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Winter 2003 Rapport: Reaching the City for Christ outside of four walls

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Over 10 years ago, 2001 alumnus David Huskisson, native of Barbados, began the ethnically diverse Solid Rock Assembly of God in center-city Springfield, Missouri. The range of diversity varies from Caucasians, to African Americans, to Hispanics, to Samoans and continental Africans.

“I didn’t have a plan,” Huskisson said about starting the church. “I just had a call. I didn’t have a church planting formula, but I knew how to have ‘church.’ I just jumped into it.” Huskisson held the first service in a house with 15 people on April 1, 1989.

Eventually, the small congregation built their own building and grew to 30 attendees. After a while, it became apparent to Huskisson that the church had reached a plateau. “We were trying to do what a mature church does, but without a clear purpose, it was difficult.” The church was content, but it wasn’t growing or impacting the community around it. “I felt like there had to be more,” Huskisson said.

Huskisson took a class on urban ministry and eventually enrolled at AGTS. He wanted answers to his questions about ministry, namely, how to make his church grow. While attending AGTS, Huskisson participated in a church planting boot camp. He left with a redirected approach to ministry. “I followed the pattern that every one else had used,” he said. His attempt to force the church to be “normal” was keeping it from fulfilling God’s unique purpose for the neighboring area. Solid Rock was to play a distinctive role in the spiritual and physical life of its surrounding community.

The church serves as a uniting element among the various races to whom it ministers. “We try to make the church inviting to all races and socioeconomic statuses,” said Huskisson. “We are purposeful about emphasizing our diversity.”

The church took on a unique role in the development of center-city Springfield. Huskisson is the vice president of the Ministers’ Coalition of Springfield, made up primarily of black pastors who are involved in social issues. The group helps to educate people about AIDS. They hold community fairs that offer free health screenings as well as employment information.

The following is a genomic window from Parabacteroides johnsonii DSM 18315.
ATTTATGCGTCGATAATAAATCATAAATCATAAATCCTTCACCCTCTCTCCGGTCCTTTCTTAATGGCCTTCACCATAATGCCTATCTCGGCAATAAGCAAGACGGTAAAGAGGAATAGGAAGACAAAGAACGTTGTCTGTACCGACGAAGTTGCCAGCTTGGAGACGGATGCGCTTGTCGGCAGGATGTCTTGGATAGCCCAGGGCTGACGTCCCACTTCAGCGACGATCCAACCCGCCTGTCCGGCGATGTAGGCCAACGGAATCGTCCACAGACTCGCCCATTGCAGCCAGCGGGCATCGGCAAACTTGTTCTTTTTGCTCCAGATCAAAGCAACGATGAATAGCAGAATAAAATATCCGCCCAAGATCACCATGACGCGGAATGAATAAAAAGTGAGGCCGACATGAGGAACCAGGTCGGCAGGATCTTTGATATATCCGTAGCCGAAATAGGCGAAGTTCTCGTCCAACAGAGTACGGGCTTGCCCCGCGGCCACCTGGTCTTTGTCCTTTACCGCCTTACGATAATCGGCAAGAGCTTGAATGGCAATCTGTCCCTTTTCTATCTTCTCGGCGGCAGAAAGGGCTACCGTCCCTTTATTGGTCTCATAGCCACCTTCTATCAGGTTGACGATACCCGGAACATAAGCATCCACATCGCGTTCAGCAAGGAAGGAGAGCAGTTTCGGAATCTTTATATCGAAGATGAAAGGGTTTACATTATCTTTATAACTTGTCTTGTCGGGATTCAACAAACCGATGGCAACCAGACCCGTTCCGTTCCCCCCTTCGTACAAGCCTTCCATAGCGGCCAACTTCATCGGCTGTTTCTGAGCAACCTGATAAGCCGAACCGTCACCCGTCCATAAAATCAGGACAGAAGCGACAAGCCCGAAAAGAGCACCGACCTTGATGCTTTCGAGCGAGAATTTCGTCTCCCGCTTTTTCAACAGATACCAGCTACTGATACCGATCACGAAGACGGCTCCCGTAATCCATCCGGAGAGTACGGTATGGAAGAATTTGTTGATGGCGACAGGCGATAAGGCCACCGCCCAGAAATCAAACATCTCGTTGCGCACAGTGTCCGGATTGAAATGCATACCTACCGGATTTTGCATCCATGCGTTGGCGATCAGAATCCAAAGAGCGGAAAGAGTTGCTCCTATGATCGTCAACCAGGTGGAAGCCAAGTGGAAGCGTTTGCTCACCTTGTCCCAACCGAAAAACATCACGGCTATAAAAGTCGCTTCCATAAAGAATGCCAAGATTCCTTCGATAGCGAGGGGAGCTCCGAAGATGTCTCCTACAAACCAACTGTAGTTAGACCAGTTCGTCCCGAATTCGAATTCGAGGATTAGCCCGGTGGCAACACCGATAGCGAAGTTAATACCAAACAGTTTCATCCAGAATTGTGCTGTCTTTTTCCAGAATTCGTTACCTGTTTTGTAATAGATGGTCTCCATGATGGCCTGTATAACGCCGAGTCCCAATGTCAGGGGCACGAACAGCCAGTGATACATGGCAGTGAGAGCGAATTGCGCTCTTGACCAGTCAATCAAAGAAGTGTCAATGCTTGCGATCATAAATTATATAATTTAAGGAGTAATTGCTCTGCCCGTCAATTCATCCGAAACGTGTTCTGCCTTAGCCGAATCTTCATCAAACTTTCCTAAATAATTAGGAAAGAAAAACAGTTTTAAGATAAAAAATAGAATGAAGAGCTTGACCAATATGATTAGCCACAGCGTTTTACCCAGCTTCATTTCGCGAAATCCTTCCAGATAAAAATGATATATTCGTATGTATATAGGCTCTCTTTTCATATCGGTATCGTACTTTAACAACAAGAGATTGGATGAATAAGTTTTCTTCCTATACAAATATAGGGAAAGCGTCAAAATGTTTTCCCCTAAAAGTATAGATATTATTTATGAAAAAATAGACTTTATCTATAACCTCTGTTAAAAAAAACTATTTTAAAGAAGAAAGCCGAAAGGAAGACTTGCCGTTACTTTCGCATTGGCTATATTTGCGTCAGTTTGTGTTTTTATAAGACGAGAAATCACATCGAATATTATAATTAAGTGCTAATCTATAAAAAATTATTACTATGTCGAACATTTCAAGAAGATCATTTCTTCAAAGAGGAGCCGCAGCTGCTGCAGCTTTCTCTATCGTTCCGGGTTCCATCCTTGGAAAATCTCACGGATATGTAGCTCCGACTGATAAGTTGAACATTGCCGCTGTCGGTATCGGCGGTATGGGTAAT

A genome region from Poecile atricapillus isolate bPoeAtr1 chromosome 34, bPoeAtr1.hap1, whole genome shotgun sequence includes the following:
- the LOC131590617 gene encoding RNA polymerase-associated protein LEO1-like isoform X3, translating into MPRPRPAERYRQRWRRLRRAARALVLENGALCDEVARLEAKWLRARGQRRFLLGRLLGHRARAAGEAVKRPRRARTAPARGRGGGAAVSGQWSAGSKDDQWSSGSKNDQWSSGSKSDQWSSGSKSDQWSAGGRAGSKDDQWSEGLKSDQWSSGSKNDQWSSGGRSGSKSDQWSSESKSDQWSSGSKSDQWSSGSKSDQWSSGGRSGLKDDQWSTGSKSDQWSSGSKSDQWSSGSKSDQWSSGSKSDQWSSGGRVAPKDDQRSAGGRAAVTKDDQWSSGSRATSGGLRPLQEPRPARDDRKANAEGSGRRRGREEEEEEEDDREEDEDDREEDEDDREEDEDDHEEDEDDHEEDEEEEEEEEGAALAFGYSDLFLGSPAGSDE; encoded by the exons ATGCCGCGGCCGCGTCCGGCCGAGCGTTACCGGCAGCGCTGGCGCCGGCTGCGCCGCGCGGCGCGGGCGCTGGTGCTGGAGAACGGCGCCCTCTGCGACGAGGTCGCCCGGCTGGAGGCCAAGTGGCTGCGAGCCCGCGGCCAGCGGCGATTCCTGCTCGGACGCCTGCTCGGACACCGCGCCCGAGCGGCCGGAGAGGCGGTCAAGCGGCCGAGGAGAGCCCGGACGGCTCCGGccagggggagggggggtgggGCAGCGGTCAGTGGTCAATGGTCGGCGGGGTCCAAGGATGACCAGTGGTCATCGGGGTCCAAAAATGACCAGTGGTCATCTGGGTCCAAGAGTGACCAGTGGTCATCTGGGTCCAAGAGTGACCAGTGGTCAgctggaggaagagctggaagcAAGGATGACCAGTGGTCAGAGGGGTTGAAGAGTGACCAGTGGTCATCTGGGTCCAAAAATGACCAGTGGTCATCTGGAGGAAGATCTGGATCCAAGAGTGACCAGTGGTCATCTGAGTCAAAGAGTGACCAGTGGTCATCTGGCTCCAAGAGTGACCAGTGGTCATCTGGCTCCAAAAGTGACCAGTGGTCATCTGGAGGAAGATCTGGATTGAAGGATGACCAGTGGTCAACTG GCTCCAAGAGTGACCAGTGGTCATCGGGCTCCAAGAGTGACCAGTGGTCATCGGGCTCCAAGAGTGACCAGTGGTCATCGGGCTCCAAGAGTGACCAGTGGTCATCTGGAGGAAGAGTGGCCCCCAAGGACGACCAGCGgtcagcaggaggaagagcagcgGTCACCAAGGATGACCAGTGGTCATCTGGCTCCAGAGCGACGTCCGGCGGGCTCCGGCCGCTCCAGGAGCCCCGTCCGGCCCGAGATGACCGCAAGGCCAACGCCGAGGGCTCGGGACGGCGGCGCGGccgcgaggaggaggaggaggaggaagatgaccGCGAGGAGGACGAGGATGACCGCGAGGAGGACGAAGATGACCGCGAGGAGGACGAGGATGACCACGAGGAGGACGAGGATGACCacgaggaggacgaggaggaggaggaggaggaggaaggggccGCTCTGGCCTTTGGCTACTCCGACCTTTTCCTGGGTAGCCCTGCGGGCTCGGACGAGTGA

The Huskisson family participates in community outreaches at Solid Rock Assembly of God. Clockwise from left: Jonathan, David, Marilyn, David Jr., Tina, Timothy, and Anna Marie.

Huskisson is also involved in the Sherman Ave. Project that purchases and rehabilitates substandard housing in the church’s neighborhood and rents them as subsidized housing.

He is working to establish a Community Development Corporation that would coordinate with his church to develop and test community-based initiatives and approaches that can be models for urban revitalization. Solid Rock’s holistic approach includes, but is not limited to: drug counseling, treatment and prevention; creating jobs and affordable housing; reducing homelessness and providing support services to families at risk.

The congregation impacts their community by such things as delivering groceries door-to-door, and assisting families in need. On Halloween night, Solid Rock and the Springfield Park Board cosponsored a carnival with games, clowns, puppets, and a live band. “We are trying to share the light of Christ. We want to bring the church closer to the people. We don’t want to be a cloistered group.”

“At AGTS I was in president Byron Klaus’ spiritual formation class. He pushed me outside the four walls of the church and helped me understand that the minister has a place in social action. I’ve begun to be a part of the community. We are looking for new ways to minister.”

Klaus said, “David has committed himself to the center of Springfield for the longhaul. He has stuck it out through thick and thin and is now accepted by the community. He has a vision to serve the community in the broadest sense at the point of their most significant felt needs.” 

by Jennifer Hall

 

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Updated: Thursday, August 7, 2003 3:42 PM

 

 
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